Georgia Cyber Center Readies Students for Cybersecurity Jobs

Funded by an $8 million, four-year federal grant, the inaugural WorkForces program through the Georgia Cyber Center aims to give marketable job skills in high-demand careers to those who lost jobs during the pandemic.

Georgia Cyber Center
Georgia Cyber Center
(TNS) — Wanda Samuels likes a challenge, so the retired real estate broker began the cybersecurity program at Augusta Technical College. And she knows how important that work is.

"Every aspect of your life involves cyber, whether you know it or not," Samuels said. "It's just everywhere."

Her pathway to a new career is going to get a lot shorter beginning Thursday as she took part in the inaugural Georgia Cyber Center WorkForces program.

Using an $8 million, four-year grant from the U.S. Department of Labor, the cyber center is hoping to get transitioning military, veterans and military spouses like Samuels into a cyber training program and certification in Informational Technology and Cyber skills. In particular they would like to reach the unemployed, including those who have lost jobs because of the pandemic, and the underemployed, those who might have a job "but it's really not a job that allows them to maximize their skillset or work to their full potential," said Nicole Cliff, Cyber DevOps Engineer at the center and interim director of training for the program.

The "career-ready" program will be customized for the level of training and skills the participants have coming in, she said. Those, like Samuels, who have never worked in a technical field will get new skill training that would allow them to be a computer support or entry-level IT person while those with some technical training will be able to "upskill" to allow them to work in entry-level cybersecurity positions, Cliff said. Part of the program includes companies that would welcome the newly certified into apprenticeship positions, she said.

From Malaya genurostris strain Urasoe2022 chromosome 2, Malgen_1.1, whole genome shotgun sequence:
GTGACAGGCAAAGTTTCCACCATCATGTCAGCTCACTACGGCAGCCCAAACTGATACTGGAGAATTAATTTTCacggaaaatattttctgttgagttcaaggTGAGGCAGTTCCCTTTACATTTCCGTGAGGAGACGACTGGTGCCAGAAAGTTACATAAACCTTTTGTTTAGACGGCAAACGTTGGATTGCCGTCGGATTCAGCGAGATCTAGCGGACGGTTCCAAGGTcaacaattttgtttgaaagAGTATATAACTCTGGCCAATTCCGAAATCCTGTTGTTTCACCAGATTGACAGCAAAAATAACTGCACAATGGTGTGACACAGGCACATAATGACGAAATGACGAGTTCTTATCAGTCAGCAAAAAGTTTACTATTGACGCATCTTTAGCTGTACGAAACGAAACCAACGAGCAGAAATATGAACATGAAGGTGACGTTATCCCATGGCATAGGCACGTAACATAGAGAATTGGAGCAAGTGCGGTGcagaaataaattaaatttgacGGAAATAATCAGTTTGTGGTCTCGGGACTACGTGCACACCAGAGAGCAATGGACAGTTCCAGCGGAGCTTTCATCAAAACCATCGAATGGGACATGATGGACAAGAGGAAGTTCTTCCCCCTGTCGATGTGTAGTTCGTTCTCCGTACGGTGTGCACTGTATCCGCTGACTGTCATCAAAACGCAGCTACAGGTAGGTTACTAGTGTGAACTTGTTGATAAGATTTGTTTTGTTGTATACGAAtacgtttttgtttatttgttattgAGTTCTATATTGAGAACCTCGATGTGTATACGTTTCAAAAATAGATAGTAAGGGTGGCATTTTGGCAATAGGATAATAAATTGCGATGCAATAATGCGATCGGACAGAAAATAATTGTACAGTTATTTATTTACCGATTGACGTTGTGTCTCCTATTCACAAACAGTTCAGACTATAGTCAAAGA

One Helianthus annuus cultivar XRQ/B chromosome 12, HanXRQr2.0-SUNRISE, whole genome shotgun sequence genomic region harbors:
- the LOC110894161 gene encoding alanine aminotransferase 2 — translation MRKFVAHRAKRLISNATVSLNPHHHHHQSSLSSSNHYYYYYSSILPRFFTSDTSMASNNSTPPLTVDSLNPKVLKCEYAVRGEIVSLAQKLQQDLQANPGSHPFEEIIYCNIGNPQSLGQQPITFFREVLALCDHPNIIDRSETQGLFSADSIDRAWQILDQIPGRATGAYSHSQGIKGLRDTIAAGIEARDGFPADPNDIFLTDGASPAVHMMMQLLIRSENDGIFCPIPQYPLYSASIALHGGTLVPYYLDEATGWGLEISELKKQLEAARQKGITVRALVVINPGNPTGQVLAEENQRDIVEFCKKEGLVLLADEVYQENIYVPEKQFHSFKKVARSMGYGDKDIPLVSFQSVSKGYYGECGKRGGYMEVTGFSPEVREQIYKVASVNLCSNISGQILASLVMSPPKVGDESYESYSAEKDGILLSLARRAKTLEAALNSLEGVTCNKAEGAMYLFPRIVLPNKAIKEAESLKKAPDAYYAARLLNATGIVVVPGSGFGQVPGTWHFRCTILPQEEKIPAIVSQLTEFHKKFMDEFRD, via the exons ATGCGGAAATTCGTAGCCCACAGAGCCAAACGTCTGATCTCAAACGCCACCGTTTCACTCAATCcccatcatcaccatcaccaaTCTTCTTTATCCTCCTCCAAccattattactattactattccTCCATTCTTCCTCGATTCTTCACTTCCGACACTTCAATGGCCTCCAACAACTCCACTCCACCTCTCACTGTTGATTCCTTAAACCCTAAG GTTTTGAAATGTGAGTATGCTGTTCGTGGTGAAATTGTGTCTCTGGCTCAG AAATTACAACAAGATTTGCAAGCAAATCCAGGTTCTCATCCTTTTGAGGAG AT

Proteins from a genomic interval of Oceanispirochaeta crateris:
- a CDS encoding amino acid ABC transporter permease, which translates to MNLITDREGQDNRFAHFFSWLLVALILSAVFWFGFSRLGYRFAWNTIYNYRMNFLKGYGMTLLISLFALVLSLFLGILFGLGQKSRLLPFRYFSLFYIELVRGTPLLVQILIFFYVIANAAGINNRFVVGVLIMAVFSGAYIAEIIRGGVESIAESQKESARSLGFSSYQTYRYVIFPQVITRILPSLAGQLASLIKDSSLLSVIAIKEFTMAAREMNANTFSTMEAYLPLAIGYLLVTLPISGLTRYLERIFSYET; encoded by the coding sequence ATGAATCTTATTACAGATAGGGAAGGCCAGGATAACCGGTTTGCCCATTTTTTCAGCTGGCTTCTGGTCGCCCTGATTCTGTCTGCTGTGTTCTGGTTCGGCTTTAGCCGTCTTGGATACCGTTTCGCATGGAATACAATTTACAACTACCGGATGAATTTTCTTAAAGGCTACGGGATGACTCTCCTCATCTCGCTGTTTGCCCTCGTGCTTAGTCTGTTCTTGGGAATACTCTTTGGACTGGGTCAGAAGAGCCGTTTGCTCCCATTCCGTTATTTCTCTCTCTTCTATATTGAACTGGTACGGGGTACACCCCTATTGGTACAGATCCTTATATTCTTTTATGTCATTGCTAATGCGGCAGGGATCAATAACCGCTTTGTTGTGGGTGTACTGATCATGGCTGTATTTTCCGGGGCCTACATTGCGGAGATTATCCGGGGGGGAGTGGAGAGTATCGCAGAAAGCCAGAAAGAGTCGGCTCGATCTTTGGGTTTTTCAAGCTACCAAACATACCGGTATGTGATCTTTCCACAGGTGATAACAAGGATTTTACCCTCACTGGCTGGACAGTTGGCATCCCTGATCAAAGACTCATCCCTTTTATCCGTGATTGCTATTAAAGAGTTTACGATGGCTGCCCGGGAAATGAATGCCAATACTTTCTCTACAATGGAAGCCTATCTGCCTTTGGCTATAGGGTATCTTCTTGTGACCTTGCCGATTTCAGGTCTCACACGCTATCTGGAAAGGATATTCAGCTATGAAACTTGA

"Not only do we provide them with the training and the opportunity to validate their skillset with a certification but then we will marry them with an employer," Cliff said. That will allow them to get on-the-job training and experience some companies require for a full-time position and also allow the companies to evaluate whether to keep the participant for themselves, she said.

"That's kind of the best of both worlds," Cliff said.

It is also addressing a real need. Cybersecurity Ventures predicted there will be 3.5 million unfilled cybersecurity positions worldwide this year, up 350 percent from 2014, the company said.

"We realize from the formal education process, there will be only so many people who graduate from cybersecurity engineering programs and computer science programs that will fill the gap," Cliff said.

That is one reason MOSAIC Technologies Group, a national cybersecurity firm that has been in Augusta since 2008, is interested in building up the workforce, said C. Priest Perry IV, director of NSA Georgia Operations. The company wants "to build the cyber workforce in the CSRA so that we can essentially build a workforce with our partners that will support the work that we do," he said. The training could allow someone to join the cyber field or get the skills to move up in the field, Perry said.

The importance of this work has certainly been brought home by the recent breaches, such as the Colonial Pipeline cyber attack and others that have become public, Cliff said.

"Cybersecurity is in every business every day," she said. "If something is connected, that means that there is a realm of cybersecurity there."

And that means there needs to be people to counter those threats, Perry said.

"The need for this type of support for our country and for the local area absolutely is there," he said. And there is a need "to ensure that we build this workforce up with qualified individuals trained to the talent required to ensure that we are able to protect our local area as well as our nation."

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